You might also consider naming a secondary decision-maker as a backup. If things change, or someone is incapable or traveling, a secondary or co-decision-maker is helpful. If you decide to designate co-decision-makers, you will need to establish if they can make decisions separately on your behalf or if they must decide together.

If you decide not to identify a legal designate, or you have yet to do so, it’s worth knowing that there is a legal hierarchy of Substitute Decision-Makers that will make decisions on your behalf.

4. Advance Care Plan

As Connie Jorsvik, former RN, independent healthcare navigator and patient advocate, expresses the whole plan involves:

  • Health decisions (DNR orders, Advance Directive, Power of Attorney for Personal and Health);
  • Personal care (hospital, private home care, palliative and hospice care);and separately,
  • Legal and financial (Will, Power of Attorney for Financial)

Comprehensive Advance Care Planning Kits can be found on DWDC’s website, by province, and at Advance Care Planning in Canada. Some documents do not need to be legalized but need two witnesses (like an Advance Directive). Next to communicating your wishes to your legal designate, it’s important to understand the requirements of each document and complete them accordingly. In order to help ensure your wishes are followed where possible, do the five Ds:

  • Discuss with loved ones
  • Decide what you want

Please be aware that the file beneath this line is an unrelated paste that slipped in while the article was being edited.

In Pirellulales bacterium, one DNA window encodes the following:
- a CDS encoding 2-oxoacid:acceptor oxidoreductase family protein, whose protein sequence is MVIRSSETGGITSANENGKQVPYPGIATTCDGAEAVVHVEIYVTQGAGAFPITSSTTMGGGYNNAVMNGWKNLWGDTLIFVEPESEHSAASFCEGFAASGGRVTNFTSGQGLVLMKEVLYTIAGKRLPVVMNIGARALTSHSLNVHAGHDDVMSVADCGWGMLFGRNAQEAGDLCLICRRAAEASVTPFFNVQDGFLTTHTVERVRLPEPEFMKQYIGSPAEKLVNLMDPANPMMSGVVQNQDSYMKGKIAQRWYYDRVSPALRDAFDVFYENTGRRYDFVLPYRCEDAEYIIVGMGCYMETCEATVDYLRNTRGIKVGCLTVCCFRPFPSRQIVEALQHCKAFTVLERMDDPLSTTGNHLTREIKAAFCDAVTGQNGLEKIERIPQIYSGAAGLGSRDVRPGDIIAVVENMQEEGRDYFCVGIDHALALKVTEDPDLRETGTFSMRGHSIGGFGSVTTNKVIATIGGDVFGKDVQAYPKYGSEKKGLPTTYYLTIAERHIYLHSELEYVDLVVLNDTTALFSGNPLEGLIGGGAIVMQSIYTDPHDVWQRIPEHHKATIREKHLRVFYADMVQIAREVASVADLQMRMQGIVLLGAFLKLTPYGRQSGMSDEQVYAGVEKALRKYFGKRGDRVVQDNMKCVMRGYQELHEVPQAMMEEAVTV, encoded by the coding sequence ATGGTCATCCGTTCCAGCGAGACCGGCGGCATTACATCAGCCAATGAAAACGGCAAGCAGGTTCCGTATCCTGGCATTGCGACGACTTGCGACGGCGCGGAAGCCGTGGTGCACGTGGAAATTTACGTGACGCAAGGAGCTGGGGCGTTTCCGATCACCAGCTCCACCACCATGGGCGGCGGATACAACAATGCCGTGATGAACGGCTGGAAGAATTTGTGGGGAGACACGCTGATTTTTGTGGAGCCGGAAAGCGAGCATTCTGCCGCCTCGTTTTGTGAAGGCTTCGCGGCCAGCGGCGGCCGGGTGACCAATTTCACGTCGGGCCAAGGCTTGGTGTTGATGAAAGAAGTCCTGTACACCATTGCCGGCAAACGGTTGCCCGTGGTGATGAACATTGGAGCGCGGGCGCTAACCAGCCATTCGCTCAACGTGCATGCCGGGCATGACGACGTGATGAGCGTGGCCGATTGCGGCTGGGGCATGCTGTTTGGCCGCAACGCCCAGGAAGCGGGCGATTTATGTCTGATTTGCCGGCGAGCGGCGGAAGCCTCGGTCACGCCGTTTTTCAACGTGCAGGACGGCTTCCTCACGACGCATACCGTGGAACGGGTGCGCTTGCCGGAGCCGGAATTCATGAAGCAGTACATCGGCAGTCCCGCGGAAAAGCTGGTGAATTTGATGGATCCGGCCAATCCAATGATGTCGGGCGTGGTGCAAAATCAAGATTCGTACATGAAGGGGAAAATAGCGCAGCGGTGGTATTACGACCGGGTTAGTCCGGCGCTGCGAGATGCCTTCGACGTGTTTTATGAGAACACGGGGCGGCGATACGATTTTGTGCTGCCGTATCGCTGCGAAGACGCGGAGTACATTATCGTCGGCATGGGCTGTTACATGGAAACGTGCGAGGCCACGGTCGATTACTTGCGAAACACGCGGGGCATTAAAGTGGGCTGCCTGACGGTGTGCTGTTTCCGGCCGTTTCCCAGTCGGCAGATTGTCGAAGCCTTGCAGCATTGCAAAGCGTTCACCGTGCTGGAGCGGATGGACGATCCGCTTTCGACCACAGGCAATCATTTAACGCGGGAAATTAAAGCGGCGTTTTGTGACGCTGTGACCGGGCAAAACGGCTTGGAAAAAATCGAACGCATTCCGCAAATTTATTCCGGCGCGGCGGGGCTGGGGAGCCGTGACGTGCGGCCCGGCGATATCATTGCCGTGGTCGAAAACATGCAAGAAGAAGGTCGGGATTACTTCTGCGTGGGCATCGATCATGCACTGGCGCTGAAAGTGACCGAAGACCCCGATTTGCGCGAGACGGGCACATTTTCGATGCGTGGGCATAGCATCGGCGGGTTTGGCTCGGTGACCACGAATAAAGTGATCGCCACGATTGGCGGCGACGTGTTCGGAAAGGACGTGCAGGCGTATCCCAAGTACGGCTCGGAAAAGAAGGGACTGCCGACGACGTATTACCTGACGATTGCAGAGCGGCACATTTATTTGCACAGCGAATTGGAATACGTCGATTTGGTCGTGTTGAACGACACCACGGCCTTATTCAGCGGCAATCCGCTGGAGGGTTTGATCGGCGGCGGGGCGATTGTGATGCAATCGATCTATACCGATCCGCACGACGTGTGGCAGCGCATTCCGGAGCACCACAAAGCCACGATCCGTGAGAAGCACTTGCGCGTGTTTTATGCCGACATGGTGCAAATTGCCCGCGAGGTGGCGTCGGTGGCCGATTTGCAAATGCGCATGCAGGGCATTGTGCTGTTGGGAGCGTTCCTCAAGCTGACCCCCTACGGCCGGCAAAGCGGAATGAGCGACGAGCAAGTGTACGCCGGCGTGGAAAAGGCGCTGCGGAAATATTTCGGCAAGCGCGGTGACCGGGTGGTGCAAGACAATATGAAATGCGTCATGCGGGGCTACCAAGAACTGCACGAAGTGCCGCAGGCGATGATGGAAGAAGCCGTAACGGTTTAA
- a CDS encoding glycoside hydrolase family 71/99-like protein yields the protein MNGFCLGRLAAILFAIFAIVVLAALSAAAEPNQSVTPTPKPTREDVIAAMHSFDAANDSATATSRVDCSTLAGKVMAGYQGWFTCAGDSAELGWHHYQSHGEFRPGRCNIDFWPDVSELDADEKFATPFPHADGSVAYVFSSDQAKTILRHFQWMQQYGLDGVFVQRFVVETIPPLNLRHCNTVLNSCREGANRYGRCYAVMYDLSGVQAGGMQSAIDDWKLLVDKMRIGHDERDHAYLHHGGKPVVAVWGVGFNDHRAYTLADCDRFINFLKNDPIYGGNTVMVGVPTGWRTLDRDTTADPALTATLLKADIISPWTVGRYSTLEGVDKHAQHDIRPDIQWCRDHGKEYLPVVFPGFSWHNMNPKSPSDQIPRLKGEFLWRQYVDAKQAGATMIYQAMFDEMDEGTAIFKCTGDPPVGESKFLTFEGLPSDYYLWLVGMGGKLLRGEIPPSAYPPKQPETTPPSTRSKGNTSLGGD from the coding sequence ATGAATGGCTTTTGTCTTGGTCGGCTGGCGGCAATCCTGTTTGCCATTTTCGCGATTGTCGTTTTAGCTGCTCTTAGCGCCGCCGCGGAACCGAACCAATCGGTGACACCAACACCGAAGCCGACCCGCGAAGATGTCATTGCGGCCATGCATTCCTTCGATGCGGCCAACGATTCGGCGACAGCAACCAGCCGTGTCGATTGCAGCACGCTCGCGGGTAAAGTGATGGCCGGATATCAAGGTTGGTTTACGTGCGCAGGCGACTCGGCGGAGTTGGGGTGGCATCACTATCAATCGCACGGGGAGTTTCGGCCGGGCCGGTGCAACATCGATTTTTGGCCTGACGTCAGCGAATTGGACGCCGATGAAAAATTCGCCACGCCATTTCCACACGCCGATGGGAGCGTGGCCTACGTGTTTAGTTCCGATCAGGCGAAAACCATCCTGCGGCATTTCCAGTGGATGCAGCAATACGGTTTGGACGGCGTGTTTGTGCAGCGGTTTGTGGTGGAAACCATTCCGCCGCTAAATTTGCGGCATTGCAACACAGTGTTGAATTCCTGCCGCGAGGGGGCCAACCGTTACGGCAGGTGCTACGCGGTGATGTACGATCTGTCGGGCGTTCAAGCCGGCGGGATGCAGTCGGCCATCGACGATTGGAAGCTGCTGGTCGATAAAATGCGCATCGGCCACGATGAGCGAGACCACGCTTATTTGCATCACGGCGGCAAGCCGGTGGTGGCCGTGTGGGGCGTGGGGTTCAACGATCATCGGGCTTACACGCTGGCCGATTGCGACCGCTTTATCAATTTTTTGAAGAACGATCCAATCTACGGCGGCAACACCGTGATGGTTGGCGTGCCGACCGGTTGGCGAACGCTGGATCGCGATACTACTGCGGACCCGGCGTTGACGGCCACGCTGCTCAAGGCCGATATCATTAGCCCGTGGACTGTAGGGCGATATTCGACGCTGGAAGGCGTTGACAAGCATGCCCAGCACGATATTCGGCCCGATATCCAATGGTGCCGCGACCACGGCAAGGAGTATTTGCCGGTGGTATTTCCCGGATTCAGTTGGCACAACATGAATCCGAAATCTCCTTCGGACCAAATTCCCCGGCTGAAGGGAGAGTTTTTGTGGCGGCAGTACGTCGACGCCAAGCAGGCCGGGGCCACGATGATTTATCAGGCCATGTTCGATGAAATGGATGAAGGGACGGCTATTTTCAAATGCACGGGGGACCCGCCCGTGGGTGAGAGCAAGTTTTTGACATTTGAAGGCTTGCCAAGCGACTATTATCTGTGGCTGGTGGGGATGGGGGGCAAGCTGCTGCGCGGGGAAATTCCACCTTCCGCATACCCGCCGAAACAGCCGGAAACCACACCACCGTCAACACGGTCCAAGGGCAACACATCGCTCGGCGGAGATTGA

• Document your wishes
  • Disseminate documents to loved ones and care providers
  • Display wishes in an easily accessible location (like on a fridge)

5. Spiritual administration

Some end-of-life plans focus on only medical wishes. Your spiritual, emotional, and social needs are just as important — at end of life, and beyond death. If we don’t address these needs, we may still suffer. Some work, like legacy work, can begin now! You may consider documenting wishes for:

  • Personal care: What is important to you? Would you like massage? Do you have favourite music, or a song you absolutely can’t stand? Is having a lot or a few people around important? These things can show loved ones how to care for us.
  • Legacy work: Would you like to prepare letters, notes, or special gifts to deliver or leave to loved ones? Are there conversations to be had? Are there special in-life or post-death activities that will be important to be carried out?
  • Post-death arrangements: If a green burial, traditional religious ceremony, home funeral, or cremation is important to you, make that known. If you want to have an alternative ceremony or celebration, with dancing, humour, a favourite food (like perogies!), make that known. This is your last chance to do exactly what you want — embrace it.

Take the time to go through this process and decide what aspects work best for you, and what else you might want to consider. Treat yourself to something you enjoy when you’ve completed each of your chosen parts, like a favourite tea, chocolate, or music — this is a small gift for yourself, for the invaluable gift you are giving others.

A photo of Leigh Naturkach

Leigh Naturkach is a Dying With Dignity Canada board member and the Director, Advancement for Women’s College Hospital Foundation. She is a graduate of the Institute of Traditional Medicine’s Contemplative End of Life Care Program (2017), and has completed a certificate in Centennial College’s Thanatology studies program.